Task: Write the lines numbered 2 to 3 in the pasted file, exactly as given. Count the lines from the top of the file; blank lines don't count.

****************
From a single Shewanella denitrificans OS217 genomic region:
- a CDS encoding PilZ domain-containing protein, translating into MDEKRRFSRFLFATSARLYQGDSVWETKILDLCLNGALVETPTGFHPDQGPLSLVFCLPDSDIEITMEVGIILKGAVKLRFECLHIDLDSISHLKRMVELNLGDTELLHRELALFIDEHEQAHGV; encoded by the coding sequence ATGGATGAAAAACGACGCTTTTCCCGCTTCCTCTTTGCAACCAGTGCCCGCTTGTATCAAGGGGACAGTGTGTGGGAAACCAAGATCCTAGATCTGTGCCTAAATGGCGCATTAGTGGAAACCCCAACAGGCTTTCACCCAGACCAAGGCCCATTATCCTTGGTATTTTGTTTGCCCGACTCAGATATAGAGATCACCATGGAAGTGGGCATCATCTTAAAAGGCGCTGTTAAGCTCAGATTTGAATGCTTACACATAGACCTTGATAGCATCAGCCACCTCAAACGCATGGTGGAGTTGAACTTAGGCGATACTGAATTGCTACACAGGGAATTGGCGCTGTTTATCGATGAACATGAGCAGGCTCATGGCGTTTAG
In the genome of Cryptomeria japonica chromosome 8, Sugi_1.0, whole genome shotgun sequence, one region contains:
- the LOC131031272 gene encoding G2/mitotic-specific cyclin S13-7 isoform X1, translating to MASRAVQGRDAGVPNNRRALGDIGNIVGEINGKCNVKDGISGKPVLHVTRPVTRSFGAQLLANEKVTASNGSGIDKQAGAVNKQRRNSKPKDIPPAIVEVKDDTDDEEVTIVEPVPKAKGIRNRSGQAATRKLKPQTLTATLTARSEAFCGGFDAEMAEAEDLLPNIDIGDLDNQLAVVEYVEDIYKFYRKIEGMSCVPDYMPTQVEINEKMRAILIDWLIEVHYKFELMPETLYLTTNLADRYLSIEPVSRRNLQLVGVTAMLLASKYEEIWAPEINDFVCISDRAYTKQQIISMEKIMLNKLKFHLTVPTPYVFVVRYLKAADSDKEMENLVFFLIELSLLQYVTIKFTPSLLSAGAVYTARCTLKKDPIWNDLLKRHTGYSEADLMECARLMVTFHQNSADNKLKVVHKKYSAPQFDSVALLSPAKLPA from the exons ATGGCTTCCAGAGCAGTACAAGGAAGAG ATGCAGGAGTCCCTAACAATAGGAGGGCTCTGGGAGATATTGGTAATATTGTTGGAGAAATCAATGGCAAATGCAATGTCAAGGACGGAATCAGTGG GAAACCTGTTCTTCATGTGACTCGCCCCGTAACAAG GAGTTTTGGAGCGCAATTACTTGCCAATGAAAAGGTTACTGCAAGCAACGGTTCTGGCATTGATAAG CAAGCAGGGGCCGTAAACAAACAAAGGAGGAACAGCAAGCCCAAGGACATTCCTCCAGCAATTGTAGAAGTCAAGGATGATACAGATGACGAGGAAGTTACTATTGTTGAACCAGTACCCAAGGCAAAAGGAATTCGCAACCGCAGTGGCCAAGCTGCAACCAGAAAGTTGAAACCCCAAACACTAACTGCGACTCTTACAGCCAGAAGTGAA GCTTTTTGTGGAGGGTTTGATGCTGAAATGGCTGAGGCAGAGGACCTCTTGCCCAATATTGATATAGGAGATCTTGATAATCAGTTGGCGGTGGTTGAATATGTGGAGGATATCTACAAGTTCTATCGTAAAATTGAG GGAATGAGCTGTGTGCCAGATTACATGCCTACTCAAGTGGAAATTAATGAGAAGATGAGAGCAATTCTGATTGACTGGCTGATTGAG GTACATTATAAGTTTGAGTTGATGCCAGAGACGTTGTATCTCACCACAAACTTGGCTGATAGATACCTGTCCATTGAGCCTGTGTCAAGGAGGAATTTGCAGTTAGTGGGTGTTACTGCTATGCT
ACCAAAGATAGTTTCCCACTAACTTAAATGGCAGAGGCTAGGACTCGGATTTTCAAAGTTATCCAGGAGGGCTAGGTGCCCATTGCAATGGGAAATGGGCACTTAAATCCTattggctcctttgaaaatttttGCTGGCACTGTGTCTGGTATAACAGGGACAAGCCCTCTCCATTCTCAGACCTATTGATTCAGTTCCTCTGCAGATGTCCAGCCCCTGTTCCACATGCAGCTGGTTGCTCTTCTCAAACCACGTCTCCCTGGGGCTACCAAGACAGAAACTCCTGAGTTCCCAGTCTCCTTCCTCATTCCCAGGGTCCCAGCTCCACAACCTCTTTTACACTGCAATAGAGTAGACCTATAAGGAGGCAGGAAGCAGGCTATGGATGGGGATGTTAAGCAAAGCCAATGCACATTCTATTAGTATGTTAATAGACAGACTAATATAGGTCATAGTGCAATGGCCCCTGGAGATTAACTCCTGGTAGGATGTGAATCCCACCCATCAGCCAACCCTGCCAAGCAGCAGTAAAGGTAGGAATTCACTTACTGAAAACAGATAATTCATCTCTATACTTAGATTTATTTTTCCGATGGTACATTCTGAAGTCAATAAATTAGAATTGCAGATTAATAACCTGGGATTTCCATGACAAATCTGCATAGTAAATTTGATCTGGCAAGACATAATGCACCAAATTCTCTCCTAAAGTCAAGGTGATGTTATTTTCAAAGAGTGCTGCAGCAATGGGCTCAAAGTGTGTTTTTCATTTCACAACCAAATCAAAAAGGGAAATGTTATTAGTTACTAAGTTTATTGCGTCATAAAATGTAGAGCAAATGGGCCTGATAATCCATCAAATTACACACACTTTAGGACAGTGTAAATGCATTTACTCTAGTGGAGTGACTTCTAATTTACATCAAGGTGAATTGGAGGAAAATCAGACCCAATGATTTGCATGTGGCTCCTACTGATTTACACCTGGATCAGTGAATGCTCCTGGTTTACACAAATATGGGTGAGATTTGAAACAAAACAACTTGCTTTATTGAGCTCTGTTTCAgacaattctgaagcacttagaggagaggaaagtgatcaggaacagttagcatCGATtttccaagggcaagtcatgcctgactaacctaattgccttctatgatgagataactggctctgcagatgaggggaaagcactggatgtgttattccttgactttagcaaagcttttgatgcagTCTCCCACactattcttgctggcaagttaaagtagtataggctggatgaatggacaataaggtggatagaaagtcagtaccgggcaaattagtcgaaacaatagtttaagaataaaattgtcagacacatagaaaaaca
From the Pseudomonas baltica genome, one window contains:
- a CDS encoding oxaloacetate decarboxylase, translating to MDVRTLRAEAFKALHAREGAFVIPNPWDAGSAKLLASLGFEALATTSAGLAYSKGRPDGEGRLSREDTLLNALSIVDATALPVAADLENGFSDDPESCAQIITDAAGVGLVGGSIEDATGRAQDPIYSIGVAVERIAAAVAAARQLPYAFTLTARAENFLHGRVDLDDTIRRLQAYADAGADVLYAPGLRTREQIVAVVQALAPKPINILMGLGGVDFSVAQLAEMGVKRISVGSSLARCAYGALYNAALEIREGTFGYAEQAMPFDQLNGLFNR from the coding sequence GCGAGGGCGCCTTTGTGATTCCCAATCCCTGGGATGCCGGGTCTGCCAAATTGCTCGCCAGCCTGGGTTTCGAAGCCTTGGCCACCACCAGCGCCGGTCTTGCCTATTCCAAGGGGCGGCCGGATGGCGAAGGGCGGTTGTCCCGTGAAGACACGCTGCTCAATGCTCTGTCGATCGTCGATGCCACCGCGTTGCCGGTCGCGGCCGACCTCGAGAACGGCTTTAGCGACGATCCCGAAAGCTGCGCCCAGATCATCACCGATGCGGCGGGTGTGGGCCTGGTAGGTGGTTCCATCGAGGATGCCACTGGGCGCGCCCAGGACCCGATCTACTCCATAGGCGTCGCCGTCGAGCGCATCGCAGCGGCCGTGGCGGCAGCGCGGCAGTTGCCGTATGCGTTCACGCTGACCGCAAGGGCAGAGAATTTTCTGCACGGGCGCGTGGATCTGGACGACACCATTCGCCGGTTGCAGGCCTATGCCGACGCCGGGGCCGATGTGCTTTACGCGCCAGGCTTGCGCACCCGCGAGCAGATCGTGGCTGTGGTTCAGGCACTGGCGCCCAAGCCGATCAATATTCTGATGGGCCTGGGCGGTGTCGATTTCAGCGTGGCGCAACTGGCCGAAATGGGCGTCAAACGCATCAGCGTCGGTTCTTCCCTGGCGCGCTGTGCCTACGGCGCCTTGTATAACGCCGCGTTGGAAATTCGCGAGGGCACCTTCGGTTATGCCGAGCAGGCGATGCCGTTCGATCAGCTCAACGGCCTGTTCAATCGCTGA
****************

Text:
- a CDS encoding PilZ domain-containing protein, translating into MDEKRRFSRFLFATSARLYQGDSVWETKILDLCLNGALVETPTGFHPDQGPLSLVFCLPDSDIEITMEVGIILKGAVKLRFECLHIDLDSISHLKRMVELNLGDTELLHRELALFIDEHEQAHGV; encoded by the coding sequence ATGGATGAAAAACGACGCTTTTCCCGCTTCCTCTTTGCAACCAGTGCCCGCTTGTATCAAGGGGACAGTGTGTGGGAAACCAAGATCCTAGATCTGTGCCTAAATGGCGCATTAGTGGAAACCCCAACAGGCTTTCACCCAGACCAAGGCCCATTATCCTTGGTATTTTGTTTGCCCGACTCAGATATAGAGATCACCATGGAAGTGGGCATCATCTTAAAAGGCGCTGTTAAGCTCAGATTTGAATGCTTACACATAGACCTTGATAGCATCAGCCACCTCAAACGCATGGTGGAGTTGAACTTAGGCGATACTGAATTGCTACACAGGGAATTGGCGCTGTTTATCGATGAACATGAGCAGGCTCATGGCGTTTAG
In the genome of Cryptomeria japonica chromosome 8, Sugi_1.0, whole genome shotgun sequence, one region contains: